Politics of Prison

Department of Political Science and International Studies, School of Government and Society

College of Social Sciences

Details

Code 23984

Level of study Third/Final year

Credit value 20

Semester 1 and 2

Pre-requisite modules Where students take this course as a 10 credit unit they will be expected to undertake self directed study of the material not covered from the readin

Module description

Prisons mirror the societies that create them. Issues of gender, class, and race are clearly in play, and political and ethical questions around justice, punishment, rehabilitation, deviance, and “normal” citizenship. This module engages with theories and ideas around some of the thornier issues every democracy faces.
Most of us have never been inside a prison, and may not even know where our local prison is. But we have probably watched Prison Break, America’s Toughest Prisons, Bad Girls, or the Shawshank Redemption. Why are prisons so invisible in real life, but so visible in film and television? Documentary and fictional films will be shown and analyzed as we address issues of media and reality.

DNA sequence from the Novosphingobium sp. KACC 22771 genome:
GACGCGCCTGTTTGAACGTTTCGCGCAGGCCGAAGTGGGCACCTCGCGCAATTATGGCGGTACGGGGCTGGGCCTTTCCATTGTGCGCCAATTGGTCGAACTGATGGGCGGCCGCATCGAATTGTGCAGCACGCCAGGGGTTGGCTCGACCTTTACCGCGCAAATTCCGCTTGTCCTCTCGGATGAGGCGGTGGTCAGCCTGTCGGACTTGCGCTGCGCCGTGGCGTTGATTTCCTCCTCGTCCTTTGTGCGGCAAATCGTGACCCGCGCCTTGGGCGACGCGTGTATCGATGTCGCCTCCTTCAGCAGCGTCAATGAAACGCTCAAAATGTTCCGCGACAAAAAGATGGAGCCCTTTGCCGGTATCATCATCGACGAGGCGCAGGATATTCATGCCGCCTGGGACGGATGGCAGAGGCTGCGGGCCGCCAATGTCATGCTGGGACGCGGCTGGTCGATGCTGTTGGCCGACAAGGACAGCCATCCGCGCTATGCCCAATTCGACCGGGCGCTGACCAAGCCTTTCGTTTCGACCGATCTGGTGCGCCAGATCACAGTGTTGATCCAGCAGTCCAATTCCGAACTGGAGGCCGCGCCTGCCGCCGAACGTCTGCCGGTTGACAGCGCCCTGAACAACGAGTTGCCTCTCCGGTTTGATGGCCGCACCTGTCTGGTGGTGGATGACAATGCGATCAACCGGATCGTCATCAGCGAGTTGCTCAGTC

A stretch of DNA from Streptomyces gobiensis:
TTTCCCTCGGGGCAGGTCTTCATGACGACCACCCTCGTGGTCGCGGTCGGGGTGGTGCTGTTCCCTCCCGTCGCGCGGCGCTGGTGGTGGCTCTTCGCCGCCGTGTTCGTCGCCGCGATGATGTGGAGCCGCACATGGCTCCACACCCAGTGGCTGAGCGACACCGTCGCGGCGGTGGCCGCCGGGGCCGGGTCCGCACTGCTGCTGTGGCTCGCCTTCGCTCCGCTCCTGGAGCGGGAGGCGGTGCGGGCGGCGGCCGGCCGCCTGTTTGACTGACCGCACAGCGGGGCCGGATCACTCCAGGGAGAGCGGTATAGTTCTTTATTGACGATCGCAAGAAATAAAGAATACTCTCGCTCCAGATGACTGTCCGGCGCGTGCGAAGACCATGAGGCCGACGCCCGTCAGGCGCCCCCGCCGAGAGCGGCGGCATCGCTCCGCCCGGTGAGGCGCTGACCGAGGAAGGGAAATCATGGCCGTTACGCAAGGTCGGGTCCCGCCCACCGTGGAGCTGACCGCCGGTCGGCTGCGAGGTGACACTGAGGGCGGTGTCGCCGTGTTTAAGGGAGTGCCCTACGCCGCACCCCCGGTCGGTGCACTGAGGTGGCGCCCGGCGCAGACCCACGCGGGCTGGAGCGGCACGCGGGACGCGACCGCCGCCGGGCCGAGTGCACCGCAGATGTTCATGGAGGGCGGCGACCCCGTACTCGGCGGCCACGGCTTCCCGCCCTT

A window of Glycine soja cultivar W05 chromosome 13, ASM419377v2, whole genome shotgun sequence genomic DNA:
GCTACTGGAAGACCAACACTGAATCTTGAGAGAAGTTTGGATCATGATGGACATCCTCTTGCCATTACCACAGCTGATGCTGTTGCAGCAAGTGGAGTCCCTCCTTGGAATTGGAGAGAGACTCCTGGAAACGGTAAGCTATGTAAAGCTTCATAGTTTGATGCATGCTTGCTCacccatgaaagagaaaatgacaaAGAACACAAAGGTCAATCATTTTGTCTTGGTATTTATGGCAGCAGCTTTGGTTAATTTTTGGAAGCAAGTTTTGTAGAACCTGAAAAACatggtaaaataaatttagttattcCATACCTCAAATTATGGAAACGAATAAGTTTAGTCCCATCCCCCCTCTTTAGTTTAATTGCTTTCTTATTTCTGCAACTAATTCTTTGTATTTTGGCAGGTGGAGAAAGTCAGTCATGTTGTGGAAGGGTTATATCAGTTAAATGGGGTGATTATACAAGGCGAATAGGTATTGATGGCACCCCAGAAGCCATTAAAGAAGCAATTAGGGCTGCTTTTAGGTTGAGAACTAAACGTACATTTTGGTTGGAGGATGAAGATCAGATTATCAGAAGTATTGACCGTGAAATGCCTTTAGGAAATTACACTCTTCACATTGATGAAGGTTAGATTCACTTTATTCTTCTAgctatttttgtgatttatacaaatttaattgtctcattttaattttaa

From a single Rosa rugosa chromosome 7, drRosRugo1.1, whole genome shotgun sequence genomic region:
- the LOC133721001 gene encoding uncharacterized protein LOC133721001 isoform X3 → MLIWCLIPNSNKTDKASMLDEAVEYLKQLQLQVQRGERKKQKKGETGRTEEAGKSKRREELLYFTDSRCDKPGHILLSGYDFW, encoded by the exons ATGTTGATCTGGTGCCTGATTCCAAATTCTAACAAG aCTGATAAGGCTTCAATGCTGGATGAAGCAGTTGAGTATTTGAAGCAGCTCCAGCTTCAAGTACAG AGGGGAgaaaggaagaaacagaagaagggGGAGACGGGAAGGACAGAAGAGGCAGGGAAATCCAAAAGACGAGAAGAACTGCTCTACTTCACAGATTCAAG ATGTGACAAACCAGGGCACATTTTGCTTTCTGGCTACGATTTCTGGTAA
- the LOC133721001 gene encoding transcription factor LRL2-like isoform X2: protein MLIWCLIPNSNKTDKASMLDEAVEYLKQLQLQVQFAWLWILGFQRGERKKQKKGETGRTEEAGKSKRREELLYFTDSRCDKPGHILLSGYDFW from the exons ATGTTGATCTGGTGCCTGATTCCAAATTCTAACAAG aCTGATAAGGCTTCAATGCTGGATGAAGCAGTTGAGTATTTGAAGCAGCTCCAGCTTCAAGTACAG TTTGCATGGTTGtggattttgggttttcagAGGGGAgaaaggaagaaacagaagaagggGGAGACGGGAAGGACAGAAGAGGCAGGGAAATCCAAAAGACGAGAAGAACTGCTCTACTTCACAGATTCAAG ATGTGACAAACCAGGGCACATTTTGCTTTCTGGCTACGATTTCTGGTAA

Finally we look at prisoners as subjects as well as objects of discourse. The international writers’ union, PEN, runs writing programmes in prisons. Texts written by prisoners will provide a basis for answering the questions: what is the point of writing in prisons, and what do prisoners have to write about anyway?
This module builds analytical and critical skills introduced in second-year modules such as Foundations of Modern Political and Social Theory or Institutions, Politics, and Policies of the EU, and it complements other final-year modules such as Contemporary Political Theory; British Politics and the Media; International Ethics; Gender in World Politics; and Critical Approaches to Security

Teaching and learning methods

These courses are taught by a combination of lectures, classes and directed reading.

This module is available as:
Autumn term only 10 credit unit – 3,000 word assessed essay
Spring term only 10 credit unit – 3,000 word assessed essay
Whole Year 20 credit unit – 2 x Presentations (10%) each, 4,000 summative essay (40%), plus 2 hour examination (40%)